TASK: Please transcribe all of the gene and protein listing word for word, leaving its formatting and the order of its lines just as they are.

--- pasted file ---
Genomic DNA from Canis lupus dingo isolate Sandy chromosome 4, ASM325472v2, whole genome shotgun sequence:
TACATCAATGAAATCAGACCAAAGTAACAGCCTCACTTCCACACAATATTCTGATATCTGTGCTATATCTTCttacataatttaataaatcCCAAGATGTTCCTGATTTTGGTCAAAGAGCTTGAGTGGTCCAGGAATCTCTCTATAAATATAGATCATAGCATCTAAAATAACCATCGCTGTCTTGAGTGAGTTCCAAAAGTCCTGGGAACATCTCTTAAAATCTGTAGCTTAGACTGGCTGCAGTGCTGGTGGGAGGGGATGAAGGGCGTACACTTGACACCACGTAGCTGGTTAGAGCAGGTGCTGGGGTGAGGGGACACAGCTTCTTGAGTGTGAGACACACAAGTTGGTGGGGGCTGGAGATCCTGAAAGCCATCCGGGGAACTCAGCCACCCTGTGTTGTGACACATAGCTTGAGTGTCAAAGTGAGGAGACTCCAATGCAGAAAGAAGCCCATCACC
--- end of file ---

Genomic DNA from Canis lupus dingo isolate Sandy chromosome 4, ASM325472v2, whole genome shotgun sequence:
TACATCAATGAAATCAGACCAAAGTAACAGCCTCACTTCCACACAATATTCTGATATCTGTGCTATATCTTCttacataatttaataaatcCCAAGATGTTCCTGATTTTGGTCAAAGAGCTTGAGTGGTCCAGGAATCTCTCTATAAATATAGATCATAGCATCTAAAATAACCATCGCTGTCTTGAGTGAGTTCCAAAAGTCCTGGGAACATCTCTTAAAATCTGTAGCTTAGACTGGCTGCAGTGCTGGTGGGAGGGGATGAAGGGCGTACACTTGACACCACGTAGCTGGTTAGAGCAGGTGCTGGGGTGAGGGGACACAGCTTCTTGAGTGTGAGACACACAAGTTGGTGGGGGCTGGAGATCCTGAAAGCCATCCGGGGAACTCAGCCACCCTGTGTTGTGACACATAGCTTGAGTGTCAAAGTGAGGAGACTCCAATGCAGAAAGAAGCCCATCACC